“We have to start from agreeing that these states [Russia and Belarus] are going to be excluded,” Bach read, in part. “The issue is what happens with individuals. … The blanket prohibition of Russian and Belarusian athletes and artists cannot continue. It is a flagrant violation of human rights. The idea is not that we are going to recognize human rights to people who are like us and with whom we agree on their actions and on their behavior. The idea is that anyone has the right not to be discriminated on the basis of their passport.”

The IOC’s Tuesday recommendations included not allowing “teams of athletes” from Russia and Belarus to return.

If Russia continues to be excluded from team sports and team events, it could further impact 2024 Olympic qualification.

The international basketball federation (FIBA) recently set an April 28 deadline to decide whether to allow Russia to compete in an Olympic men’s qualifying tournament. For women’s basketball, the draw for a European Olympic qualifying tournament has already been made without Russia.

In gymnastics, the ban has already extended long enough that, under current rules, Russian gymnasts cannot qualify for men’s and women’s team events at the Paris Games, but can still qualify for individual events if the ban is lifted.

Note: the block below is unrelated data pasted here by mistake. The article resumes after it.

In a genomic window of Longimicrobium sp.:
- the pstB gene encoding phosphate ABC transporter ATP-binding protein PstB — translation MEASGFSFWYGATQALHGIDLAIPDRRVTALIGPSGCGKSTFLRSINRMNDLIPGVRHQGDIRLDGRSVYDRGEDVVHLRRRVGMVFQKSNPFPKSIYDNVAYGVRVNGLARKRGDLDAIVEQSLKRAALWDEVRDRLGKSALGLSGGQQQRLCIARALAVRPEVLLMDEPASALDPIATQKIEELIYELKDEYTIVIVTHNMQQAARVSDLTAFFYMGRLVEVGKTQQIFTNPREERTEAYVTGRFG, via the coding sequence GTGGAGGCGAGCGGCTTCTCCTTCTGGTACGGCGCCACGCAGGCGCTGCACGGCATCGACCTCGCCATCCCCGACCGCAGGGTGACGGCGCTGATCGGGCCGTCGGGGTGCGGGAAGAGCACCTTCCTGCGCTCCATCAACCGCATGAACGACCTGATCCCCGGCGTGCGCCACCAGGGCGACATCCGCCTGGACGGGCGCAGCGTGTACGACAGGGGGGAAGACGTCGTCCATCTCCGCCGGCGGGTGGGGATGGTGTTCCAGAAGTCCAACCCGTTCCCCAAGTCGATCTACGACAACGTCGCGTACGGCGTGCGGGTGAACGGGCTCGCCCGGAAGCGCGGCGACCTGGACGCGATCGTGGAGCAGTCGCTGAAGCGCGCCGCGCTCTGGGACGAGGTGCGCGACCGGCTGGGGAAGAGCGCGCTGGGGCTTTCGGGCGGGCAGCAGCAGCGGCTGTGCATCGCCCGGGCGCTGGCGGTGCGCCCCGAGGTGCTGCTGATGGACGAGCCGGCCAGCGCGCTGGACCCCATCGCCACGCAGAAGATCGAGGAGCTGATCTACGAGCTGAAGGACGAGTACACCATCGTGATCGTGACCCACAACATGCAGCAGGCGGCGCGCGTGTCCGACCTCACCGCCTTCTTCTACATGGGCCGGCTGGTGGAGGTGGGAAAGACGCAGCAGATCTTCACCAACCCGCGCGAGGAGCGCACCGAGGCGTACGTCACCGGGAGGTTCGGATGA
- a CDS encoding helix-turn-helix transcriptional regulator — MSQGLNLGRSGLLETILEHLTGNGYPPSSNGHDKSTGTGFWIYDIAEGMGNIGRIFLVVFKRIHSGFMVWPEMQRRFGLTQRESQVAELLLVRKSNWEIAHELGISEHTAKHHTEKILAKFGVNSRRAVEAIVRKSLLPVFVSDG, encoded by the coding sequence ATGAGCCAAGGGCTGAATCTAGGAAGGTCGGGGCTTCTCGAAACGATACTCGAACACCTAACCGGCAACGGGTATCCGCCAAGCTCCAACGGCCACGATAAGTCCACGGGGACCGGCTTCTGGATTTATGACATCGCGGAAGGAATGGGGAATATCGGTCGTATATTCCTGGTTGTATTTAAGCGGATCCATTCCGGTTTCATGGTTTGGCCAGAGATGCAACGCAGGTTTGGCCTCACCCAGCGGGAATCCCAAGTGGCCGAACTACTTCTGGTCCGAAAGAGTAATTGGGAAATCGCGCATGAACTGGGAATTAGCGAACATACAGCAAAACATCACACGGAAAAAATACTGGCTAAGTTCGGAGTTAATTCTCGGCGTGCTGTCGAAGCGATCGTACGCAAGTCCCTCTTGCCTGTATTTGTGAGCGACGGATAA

Gymnasts from Russia swept the men’s and women’s team titles in Tokyo, where Russians in all sports competed for the Russian Olympic Committee rather than for Russia due to punishment for the nation’s doping violations. There were no Russian flags or anthems, conditions that the IOC also recommends for any return from the current ban for the war in Ukraine.

Seb Coe, the president of World Athletics, said last week that Russian and Belarusian athletes remain banned from track and field for the “foreseeable future.”

World Aquatics, the international governing body for swimming, diving and water polo, said after the IOC’s updated recommendations that it will continue to “consider developments impacting the situation” of Russian and Belarusian athletes and that “further updates will be provided when appropriate.”

The IOC’s sanctions against Russia and Belarus and their governments remain in place, including disallowing international competitions to be held in those countries.

On Monday, Ukraine’s sports minister said in a statement that Ukraine “strongly urges” that Russian and Belarusian athletes remain banned.